Based on the video game reference, I can only surmise that fear comes from the level of involvement of the viewer. I played alone at night with all the lights off, a big screen, surround sound, and I was pretty invested in the concept of a person alone in an abandoned mansion. Unlike drama, which is universal, horror and comedy are very subjective. I think the closest reference we can get to answer the fear question in a comic book is photography. Forensic books will make you cringe and shock you, but you will not be afraid that the man hit by a boat’s propeller will come out of your closet and eat you alive. I’ve seen photographs that have stirred all kinds of emotions in me, but never fear. The same goes for books, comics, and plays. Radio has scared me more than once when I was a kid. I was, and thanks to the web still am, a big fan of a radio show a la “Ripley’s Believe it or Not,” and some of the stories haunted me. Radio has the advantage of music, tone, passing, voice, and sound effects. Like a book, the visuals are left to your own imagination. So, I guess immersion is the key. Now good luck figuring that out in a comic book. My art in Metasearch has to do mainly with atmosphere, but how engaged my readers are, is up to them. I can provide the vehicle, but they have to be willing to be taken by the story. I’ll see you in the page.

Oddman Out

Wednesday, August 6, 2008

The Man Comes Around

Just like Claire had her little moment in the sun on pages 47 and 48, it’s time for Gabriel to claim some of that spot light. I always thought about how that scene would look like when I wrote it. When you’re dealing with things that aren’t tangible, you always run the risk of making them look out of place. I knew they would have to be fantastic, yet they had to be grounded in the reality of the story.

Gabriel’s astral form is no different than his physical body. His abilities in this plane are energy, or light based. I kept the glow of his second chakra (the mind’s eye) blue, as it’s usually described; just like his aura, when it protects him from the psychic vampire’s tentacles. Blue is allegedly the color of protection amongst certain metaphysical circles. The light projecting from his hand is universal energy channeled through him. No, not like the Silver Surfer, but more like prana, chi, ki, or whatever else you want to call it. I’ll see you in the page.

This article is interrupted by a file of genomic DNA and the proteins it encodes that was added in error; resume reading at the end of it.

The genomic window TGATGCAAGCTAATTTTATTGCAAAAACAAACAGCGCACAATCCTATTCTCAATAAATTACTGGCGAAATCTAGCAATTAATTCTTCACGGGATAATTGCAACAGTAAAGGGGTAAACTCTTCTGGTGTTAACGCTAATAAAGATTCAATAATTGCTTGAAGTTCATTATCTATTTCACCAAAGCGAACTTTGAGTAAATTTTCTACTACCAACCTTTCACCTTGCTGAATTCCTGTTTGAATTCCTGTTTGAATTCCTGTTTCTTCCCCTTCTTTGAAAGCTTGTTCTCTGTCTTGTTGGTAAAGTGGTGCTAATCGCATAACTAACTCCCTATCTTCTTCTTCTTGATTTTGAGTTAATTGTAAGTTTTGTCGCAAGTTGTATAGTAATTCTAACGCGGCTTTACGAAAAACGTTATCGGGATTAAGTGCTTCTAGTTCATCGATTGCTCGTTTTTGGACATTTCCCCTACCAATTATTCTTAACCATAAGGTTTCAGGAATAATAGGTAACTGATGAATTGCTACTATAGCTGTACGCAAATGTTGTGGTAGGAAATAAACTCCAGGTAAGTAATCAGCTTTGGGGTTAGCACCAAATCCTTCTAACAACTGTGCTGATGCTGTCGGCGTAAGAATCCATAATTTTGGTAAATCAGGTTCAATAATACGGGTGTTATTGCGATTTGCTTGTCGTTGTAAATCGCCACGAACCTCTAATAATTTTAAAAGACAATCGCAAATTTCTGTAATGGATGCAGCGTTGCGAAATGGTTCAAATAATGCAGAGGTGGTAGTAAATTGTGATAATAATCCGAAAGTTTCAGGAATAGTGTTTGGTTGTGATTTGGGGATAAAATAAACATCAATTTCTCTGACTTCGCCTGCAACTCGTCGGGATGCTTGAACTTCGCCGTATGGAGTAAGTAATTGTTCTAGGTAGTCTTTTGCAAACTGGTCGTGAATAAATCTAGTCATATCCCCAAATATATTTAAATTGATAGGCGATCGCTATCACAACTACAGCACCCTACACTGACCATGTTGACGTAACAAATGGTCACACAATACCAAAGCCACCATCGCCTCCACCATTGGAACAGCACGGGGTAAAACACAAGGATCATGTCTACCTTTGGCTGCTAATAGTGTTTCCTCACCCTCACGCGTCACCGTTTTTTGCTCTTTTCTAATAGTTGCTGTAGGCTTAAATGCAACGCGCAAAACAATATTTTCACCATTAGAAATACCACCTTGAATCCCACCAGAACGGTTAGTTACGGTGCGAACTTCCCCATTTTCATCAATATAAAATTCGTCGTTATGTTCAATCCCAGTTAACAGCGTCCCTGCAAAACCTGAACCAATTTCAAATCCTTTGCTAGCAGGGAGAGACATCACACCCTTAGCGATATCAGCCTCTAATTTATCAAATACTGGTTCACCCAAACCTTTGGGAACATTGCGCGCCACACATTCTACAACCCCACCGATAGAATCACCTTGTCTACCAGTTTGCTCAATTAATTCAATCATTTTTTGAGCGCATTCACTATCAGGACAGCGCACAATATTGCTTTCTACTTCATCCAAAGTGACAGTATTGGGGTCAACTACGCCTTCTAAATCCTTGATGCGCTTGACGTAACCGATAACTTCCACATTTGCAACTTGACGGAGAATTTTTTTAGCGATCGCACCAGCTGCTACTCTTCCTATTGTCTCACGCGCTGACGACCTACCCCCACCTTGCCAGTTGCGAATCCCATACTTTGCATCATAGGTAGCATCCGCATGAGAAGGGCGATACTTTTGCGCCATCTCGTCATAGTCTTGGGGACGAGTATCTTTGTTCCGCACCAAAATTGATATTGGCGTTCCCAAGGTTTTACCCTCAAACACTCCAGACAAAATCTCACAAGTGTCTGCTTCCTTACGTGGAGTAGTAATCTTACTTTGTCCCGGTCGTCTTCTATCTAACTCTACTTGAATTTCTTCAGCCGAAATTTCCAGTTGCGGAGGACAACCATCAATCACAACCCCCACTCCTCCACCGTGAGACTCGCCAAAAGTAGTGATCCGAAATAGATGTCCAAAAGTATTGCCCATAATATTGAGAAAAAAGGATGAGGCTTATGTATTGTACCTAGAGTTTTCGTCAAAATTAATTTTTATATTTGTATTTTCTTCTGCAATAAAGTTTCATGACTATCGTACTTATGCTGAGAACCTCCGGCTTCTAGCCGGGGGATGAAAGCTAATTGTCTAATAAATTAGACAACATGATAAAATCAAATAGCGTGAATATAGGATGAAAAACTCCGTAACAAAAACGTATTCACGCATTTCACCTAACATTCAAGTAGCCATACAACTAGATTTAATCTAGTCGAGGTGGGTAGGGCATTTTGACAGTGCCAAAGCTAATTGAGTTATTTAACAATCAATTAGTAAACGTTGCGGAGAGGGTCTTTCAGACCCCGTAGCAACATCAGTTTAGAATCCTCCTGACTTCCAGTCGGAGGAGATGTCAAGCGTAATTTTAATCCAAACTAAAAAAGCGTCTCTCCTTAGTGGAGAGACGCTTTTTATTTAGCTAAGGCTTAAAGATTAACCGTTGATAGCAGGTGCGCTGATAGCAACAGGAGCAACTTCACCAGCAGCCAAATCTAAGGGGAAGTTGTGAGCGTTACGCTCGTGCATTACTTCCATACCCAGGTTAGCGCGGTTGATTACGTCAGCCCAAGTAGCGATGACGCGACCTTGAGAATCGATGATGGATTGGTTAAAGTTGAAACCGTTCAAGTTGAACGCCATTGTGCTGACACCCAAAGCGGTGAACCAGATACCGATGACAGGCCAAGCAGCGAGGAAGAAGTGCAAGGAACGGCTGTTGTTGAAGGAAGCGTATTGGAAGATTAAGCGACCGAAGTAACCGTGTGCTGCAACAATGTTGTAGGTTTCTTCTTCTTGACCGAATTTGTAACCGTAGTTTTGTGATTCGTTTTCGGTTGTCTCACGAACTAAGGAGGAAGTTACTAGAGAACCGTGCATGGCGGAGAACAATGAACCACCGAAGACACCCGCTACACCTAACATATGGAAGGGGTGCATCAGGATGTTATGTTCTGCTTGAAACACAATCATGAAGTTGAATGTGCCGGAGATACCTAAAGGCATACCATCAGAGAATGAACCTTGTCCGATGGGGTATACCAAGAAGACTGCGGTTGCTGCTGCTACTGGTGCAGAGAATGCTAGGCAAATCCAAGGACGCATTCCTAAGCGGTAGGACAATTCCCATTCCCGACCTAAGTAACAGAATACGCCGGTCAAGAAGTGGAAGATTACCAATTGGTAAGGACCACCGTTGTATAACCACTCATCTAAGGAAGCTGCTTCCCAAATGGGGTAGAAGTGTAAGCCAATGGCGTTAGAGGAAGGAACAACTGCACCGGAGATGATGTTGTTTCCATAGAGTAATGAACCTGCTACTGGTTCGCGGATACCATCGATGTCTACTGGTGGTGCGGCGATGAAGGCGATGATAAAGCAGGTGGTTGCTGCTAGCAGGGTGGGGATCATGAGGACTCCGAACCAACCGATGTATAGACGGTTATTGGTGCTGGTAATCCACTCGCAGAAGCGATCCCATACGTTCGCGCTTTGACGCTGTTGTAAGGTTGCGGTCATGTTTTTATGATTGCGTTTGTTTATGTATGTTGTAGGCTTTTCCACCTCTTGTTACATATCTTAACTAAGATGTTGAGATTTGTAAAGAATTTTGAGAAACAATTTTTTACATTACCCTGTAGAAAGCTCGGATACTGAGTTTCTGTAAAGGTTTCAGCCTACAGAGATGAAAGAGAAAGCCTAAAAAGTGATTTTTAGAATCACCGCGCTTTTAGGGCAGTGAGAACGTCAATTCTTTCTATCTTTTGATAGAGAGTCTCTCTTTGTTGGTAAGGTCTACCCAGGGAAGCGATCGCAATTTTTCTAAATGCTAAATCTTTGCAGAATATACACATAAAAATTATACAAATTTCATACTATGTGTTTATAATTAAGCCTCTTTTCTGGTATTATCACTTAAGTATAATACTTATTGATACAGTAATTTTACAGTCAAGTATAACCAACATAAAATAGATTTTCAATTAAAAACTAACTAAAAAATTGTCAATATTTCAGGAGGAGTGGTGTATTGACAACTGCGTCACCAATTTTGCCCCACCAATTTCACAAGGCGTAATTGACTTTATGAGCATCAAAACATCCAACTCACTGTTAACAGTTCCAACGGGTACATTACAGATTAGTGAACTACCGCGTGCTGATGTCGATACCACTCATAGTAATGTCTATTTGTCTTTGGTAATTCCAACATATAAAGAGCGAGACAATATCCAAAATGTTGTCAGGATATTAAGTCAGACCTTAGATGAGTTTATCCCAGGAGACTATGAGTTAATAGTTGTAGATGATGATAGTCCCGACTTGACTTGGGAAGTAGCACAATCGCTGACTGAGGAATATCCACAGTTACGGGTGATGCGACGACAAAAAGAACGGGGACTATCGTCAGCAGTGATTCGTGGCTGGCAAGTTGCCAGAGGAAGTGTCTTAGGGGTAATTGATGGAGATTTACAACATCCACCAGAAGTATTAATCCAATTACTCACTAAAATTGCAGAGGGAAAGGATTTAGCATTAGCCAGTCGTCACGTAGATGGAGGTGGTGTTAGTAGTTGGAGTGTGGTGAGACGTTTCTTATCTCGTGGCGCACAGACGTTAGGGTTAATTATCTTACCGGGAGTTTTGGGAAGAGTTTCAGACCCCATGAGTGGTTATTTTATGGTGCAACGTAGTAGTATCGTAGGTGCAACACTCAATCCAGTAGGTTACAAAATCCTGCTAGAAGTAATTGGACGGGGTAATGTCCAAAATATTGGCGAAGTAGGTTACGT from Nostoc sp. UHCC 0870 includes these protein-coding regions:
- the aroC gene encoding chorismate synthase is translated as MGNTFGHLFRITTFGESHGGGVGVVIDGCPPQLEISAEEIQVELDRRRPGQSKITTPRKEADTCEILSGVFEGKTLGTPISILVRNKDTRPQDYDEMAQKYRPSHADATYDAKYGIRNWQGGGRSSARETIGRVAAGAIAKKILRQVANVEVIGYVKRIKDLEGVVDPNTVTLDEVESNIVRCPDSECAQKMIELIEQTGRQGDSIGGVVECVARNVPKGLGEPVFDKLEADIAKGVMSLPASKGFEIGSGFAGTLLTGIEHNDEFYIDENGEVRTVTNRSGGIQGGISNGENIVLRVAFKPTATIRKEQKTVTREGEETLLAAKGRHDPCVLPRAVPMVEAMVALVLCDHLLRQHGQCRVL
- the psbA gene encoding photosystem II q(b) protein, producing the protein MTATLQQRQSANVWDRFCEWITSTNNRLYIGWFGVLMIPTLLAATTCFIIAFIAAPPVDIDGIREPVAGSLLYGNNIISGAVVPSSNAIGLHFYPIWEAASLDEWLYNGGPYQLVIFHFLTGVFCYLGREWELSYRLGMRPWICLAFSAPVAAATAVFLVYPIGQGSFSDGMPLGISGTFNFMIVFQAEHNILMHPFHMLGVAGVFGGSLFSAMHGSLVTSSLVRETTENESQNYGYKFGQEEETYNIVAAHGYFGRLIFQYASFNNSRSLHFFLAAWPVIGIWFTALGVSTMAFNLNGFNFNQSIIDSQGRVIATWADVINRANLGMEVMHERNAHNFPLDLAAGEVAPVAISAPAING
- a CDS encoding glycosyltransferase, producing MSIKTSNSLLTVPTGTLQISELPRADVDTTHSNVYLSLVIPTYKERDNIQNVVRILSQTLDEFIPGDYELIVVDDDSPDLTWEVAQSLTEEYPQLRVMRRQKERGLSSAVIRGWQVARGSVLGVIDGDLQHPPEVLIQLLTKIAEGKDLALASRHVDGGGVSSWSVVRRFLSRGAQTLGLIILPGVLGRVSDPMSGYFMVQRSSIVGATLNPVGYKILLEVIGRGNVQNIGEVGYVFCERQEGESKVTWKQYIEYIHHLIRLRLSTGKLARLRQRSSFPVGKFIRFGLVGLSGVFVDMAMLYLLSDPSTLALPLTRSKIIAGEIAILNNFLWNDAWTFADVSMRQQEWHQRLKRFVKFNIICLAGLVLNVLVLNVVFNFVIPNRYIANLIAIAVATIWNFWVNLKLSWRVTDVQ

Oddman Out

Monday, August 4, 2008

Sweet Dreams (Are Made of These)

Instead of doing yet another attack scene in Anya’s apartment, I decided to re-write it into a nightmare sequence. I didn’t make the decision based only on variety, but on visuals. I could go off into a more surrealistic moment in a nightmare sequence, and then hook it up to the real attack. It also helped to make the book darker without having to compromise the reality I already established. Of course, even though we’re dealing with the realm of the extra-physical, I wanted to keep things somewhat subtle.

Films like “The Sixth Sense” and “The Others” take the subtle approach to fear. Yes, there are supernatural elements, but it’s more psychological. I love this approach. Then you have the visceral approach of movies like “The Exorcist” or “Ju-on,” which works as well. There are degrees between them of course, and although Metasearch is in the subtle end of the spectrum, it threads into the visceral side at certain moments. After all, we have a red cloud with tentacles and a face floating about. I’ll see you in the page.

Oddman Out

Friday, August 1, 2008

War Within a Breath

I have to say, I love this page. Not only was it fun to do, but I love the way it looks. I can definitely say these are the most extreme panels I’ve done so far. I wanted to show a progression with the psychic vampire. The first time we meet him, he is opaque and feeble. But as the attacks continue, he gets bigger, stronger, more substantial, and bright red like a hellish storm. For this latest attack I wanted him to look like blood in water, instead of just a cloud. That would give him an eerie fluidity and substance, more in tune with an extra-physical realm.

This time around I used the voiceovers as a way to show what is going on with the environment. As I create along, I keep pushing my own lettering limitations in trying to be more creative. In panel 2, the blurry letters denoting muffled noise, and the subtle fading of the words in panel 3 to illustrate how sound has become muted. I’ll see you in the page.

Oddman Out